\e[0z Open Only open commands (eg. <B>) will be interpreted.
\e[1z Secure All MXP tags are interpreted.
\e[2z Locked No MXP tags or entities will be interpreted.

Newline switches to open mode

Following a newline (\n) the output stream is considered open, until another escape sequence arrives which changes the mode.

Purpose of these modes

Open mode

This is intended for output from the MUD that players may be able to influence, eg. chat, say, tell, whisper, player descriptions, and so on. Tags in this category are limited to those that are "harmless" like setting text to bold, italic and so on.

Secure mode

This is for the server to send the full range of tags, such as room descriptions, exits, player hit points, and so on.

Locked mode

This is to allow the server to send out "verbatim" text, to save having to "escape" out characters like "<" and ">".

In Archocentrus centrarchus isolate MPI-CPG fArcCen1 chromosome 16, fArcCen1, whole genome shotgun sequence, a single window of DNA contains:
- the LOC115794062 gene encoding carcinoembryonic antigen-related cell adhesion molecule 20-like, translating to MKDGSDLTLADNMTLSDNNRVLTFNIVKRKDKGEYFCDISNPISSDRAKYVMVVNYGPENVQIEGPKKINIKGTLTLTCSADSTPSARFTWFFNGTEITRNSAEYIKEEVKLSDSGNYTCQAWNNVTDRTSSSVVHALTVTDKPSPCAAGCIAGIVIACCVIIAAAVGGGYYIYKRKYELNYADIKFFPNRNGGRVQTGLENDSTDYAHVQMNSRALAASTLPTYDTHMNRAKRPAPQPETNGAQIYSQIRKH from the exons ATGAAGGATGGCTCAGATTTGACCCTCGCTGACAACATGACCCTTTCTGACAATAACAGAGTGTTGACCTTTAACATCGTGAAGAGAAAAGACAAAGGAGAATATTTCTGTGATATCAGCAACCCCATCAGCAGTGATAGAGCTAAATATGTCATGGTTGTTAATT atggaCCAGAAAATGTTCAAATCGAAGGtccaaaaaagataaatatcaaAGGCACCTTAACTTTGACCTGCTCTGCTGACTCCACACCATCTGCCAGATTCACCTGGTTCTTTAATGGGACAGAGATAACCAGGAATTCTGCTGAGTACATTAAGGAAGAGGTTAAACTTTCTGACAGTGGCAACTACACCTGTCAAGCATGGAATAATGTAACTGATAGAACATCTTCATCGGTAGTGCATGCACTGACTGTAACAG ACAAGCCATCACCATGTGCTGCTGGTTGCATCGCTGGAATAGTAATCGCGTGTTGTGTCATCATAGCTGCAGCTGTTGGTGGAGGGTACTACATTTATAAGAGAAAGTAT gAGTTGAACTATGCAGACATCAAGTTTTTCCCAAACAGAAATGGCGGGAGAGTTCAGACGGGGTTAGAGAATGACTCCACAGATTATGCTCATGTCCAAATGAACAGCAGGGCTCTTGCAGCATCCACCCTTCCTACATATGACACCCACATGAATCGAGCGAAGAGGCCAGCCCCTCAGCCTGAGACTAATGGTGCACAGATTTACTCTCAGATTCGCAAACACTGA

Modal and command elements

Elements (such as <B>) can either be modal or command.

Modal elements

Modal elements temporarily change the mode of the text being displayed until the closing element.


This is plain text. <B>This is bold text.</B> This is plain text.

Command elements

Command elements have an immediate effect. There is no corresponding closing tag.


<p>  This is a new paragraph.

Automatic closure of modal elements

To guard against room designers (or people chatting) inadvertently forgetting to close their modal elements the client will automatically close outstanding open tags as follows:

Open mode

All outstanding tags are closed at any of the following:

Secure mode

All outstanding tags are closed at:

Closure of tags out of sequence

It is possible, indeed likely, that closing tags will be received out of sequence.


<B>This is bold text. <I>This is bold italic text. </B></I>

The </I> should have been sent first. For simplicity of client implementation, the client should close all outstanding tags, up to and including the one requested. In the example above, the </B> would close both the outstanding <I> and the <B>.

Suggested implementation